Try to imagine Manderley without a name. It’s difficult, isn’t it? Because it has a history, a personality. It isn’t just a house; it’s an essential character—it must have a name. It must be given the respect it deserves. The narrator, on the other hand, though she is essential, doesn’t need a name. She has only a short and fairly plain history, and she has very little strength upon which to lean. Her mousy ways do not earn the reader’s respect because her personality is not nearly as strong as that which Manderley exudes.

Next, try to imagine Manderley anywhere but along the Cornish coast. I’ve tried and found it impossible. Manderley has to be situated on the wild Cornish coast, in England, where characters exhibit that classic British reserve that can be so maddening when the narrator in Rebecca is searching for answers and a friend.

In addition to the mystique of Manderley, there is Rebecca, the woman whose life and death hang over the house like a dark shroud. Manderley is inanimate; Rebecca is dead; but the pasts of both are intertwined and haunt our narrator as she timidly watches each day drift into the next. Rebecca’s footfalls echo through the dank, dark halls of Manderley.

Rebecca and Manderley represent the same things to the narrator: strength and Max’s love. His new wife wrongly assumes that Max is still devoted to Rebecca, when in fact he is merely trying to escape from the memory of her life and death; that memory is where Rebecca’s strength lies. Our narrator rightly assumes that Max is as devoted to Manderley as he would be a to a wife or child.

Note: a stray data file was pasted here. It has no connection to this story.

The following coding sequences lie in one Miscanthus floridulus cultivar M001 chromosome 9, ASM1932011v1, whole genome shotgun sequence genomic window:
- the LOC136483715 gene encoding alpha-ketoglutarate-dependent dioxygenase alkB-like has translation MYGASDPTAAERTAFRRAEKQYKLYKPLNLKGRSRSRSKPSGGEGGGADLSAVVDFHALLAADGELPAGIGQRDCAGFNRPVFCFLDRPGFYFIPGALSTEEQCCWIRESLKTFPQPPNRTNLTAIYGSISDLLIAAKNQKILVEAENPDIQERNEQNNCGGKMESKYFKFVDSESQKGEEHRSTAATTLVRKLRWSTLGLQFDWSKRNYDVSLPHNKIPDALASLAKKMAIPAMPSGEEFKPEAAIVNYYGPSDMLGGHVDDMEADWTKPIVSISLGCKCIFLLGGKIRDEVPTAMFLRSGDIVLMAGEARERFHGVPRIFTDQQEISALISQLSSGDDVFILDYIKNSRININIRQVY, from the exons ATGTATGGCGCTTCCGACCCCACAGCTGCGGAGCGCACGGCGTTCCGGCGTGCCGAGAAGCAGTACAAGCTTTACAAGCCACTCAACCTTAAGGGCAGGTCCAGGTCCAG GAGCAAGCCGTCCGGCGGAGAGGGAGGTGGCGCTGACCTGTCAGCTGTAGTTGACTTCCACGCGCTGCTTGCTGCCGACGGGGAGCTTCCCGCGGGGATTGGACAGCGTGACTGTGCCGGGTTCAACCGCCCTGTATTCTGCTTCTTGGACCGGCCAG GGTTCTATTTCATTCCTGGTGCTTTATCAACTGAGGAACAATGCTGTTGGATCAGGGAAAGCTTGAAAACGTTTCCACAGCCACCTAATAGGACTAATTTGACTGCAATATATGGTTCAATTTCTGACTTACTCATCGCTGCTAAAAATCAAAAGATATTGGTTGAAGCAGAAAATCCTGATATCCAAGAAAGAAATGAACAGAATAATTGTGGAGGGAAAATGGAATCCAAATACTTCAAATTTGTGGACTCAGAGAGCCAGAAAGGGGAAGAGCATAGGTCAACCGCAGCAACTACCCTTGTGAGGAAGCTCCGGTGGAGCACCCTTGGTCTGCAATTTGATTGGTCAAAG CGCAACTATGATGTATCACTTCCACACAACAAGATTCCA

As the narrator comes to realize that Rebecca’s hold on the present is tangible but conquerable, she also comes to realize—too late—that Manderley is not a place to fear, but a place to love and embrace. As the shackles that tie the young bride to Rebecca’s ghost slip away, so too do the shackles that have comprised her fear of Manderley. Alas, by the time she comes to appreciate her mansion home, Manderley is gone in a flurry of flames and ash.

It’s only fitting that the strong and formidable Manderley disappears and the nameless narrator remains, finally confident in herself. And that is the genius of du Maurier’s Rebecca.

Amy M. Reade is a debut author of romantic suspense. A native of upstate New York, she grew up in the Thousand Islands region and was inspired by the natural beauty of that area to write her first novel, Secrets of Hallstead House. She now lives in New Jersey with her husband, three children, a Bouvier des Flandres named Orly, and two rescued cats who refuse to answer to their names of Porthos and Athos. Upon graduation from Cornell University and Indiana University School of Law, Amy practiced law in New York City, but soon discovered that her dream job was writing. In addition to volunteering with school, church, and community groups, Amy is currently working on her second novel, set in the area around Charleston, South Carolina. Though Amy lives within sight of the Atlantic Ocean, she is partial to the blue waters of the Pacific and spends as much time as possible on the Big Island of Hawaii, which is the setting of her as-yet-unwritten third novel.